Arafat Says He’s Seeking a Multi-Party Palestine

Times Staff Writer

Palestine Liberation Organization Chairman Yasser Arafat, in a diplomatic overture to Europe, declared Tuesday that he is working toward the creation of a multi-party Palestinian state but stopped far short of declaring a provisional government in the Israeli-occupied West Bank and Gaza Strip.

Arafat’s remarks, his first since Jordan’s King Hussein severed all ties to the West Bank on July 31, appeared to give another hint at the PLO’s readiness to recognize Israel, or to accept its existence, in exchange for the establishment of the Palestinian state.

Speaking at a closed meeting of Socialist members of the European Parliament, Arafat said he would agree, at a U.N.-sponsored peace conference, to international guarantees for “all the states” of the Mideast--implicitly including Israel.

Arafat called on Western Europe “to join the action” in pressing for a solution to the Palestinian problem through an international conference, rather than being content with “the role of spectator.”


He indicated that he could accept U.N. Resolutions 242 and 338 as the basis for the peace conference, which would be attended by permanent members of the U.N. Security Council and “all parties to the conflict in the region, including the PLO and Israel.”

Resolution 242 calls on Israel to withdraw from territories captured in the Six-Day War of 1967 and implicitly recognizes the Jewish state’s right to exist. Resolution 338, adopted as an outgrowth of the 1973 Arab-Israeli War, calls for a cease-fire in the Middle East and implementation of Resolution 242.

“We are working to set up an independent Palestinian state on the land liberated from Israeli occupation,” Arafat said in his speech, a text of which was provided to journalists.

In an attempt to distance his cause from one-party Arab dictatorships, he said a Palestinian state would have a “republican, democratic and multi-party system” and would not discriminate “on the basis of color, race or religion.”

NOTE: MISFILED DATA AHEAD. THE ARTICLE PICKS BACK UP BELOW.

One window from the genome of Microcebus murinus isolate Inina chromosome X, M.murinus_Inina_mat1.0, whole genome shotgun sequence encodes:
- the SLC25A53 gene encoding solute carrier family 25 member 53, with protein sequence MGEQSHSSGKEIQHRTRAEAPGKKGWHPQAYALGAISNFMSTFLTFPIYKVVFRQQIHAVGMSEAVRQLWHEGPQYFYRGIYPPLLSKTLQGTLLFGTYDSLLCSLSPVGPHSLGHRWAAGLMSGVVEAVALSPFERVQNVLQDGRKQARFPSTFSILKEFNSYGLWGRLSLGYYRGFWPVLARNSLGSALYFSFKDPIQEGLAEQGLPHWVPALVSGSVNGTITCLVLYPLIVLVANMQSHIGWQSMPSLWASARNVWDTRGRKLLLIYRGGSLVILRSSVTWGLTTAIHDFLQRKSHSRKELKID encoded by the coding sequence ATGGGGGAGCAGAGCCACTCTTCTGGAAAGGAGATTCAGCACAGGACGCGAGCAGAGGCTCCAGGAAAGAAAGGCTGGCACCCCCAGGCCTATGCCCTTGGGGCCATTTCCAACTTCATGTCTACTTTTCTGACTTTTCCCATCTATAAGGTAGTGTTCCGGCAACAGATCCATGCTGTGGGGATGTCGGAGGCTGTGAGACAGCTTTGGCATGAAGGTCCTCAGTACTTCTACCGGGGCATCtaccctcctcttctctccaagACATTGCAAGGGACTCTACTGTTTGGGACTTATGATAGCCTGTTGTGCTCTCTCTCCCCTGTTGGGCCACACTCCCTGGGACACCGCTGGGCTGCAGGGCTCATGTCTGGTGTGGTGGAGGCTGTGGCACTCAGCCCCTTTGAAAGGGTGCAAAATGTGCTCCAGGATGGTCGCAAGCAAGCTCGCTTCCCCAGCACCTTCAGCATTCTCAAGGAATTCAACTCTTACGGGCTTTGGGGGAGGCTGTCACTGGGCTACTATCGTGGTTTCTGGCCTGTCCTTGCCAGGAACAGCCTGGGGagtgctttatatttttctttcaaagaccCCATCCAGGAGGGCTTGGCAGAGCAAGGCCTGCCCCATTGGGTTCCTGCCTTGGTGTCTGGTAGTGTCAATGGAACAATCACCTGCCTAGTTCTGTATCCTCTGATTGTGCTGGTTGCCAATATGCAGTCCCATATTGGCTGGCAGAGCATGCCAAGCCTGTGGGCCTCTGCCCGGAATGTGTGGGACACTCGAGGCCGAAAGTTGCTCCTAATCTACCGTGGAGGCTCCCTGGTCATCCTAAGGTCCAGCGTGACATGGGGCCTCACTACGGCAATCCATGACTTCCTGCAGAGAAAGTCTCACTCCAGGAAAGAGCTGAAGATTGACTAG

‘Historic’ Address Promised

The speech appeared to fall short of the “historic” turning point in PLO policy that Arafat’s aides had promised in recent weeks that he would unveil, and many in the audience said they viewed the address as a moderate one.

Reacting suspiciously to their longtime adversary, spokesmen for Israel’s government said they see nothing new in Arafat’s speech.

The officials said they consider his comments too vague to be taken seriously, although the foreign minister’s office said it will wait to see what decisions the PLO might reach when the Palestine National Council, the PLO’s self-styled “parliament in exile,” meets later this fall.


In Washington, a State Department official described Arafat’s speech as “the old Palestinian two-step” because the PLO leader smothered his implicit recognition of Israel under a blanket of conditions.

No Provisional Government

At one point recently, it had appeared that Arafat might go so far as to declare a provisional government in the West Bank and Gaza Strip, although he did not do so Tuesday.

Originally, PLO officials had indicated that the speech might outline a more ambitious peace plan meant to appeal to the West--in particular, to the United States and to at least the centrist half of Israel’s divided coalition government.


But those predictions began to dissipate about two weeks ago, and PLO and other officials say there appear to be two main reasons for the turnaround.

One is that disagreements between moderates and hard-liners within the PLO have left the organization unsure as to how to proceed.

‘Bold, Decisive Steps’

Moderate groups within the PLO, which include Arafat’s own Fatah faction, have been arguing that the organization needs to take “bold and decisive steps” to respond to the intifada, as the 9-month-old Arab uprising in the occupied territories is known, and to fill the political vacuum created by Hussein’s disengagement.


Their plan calls for coupling the formation of a provisional government for the occupied territories with a peace initiative aimed at winning international support for a Palestinian state.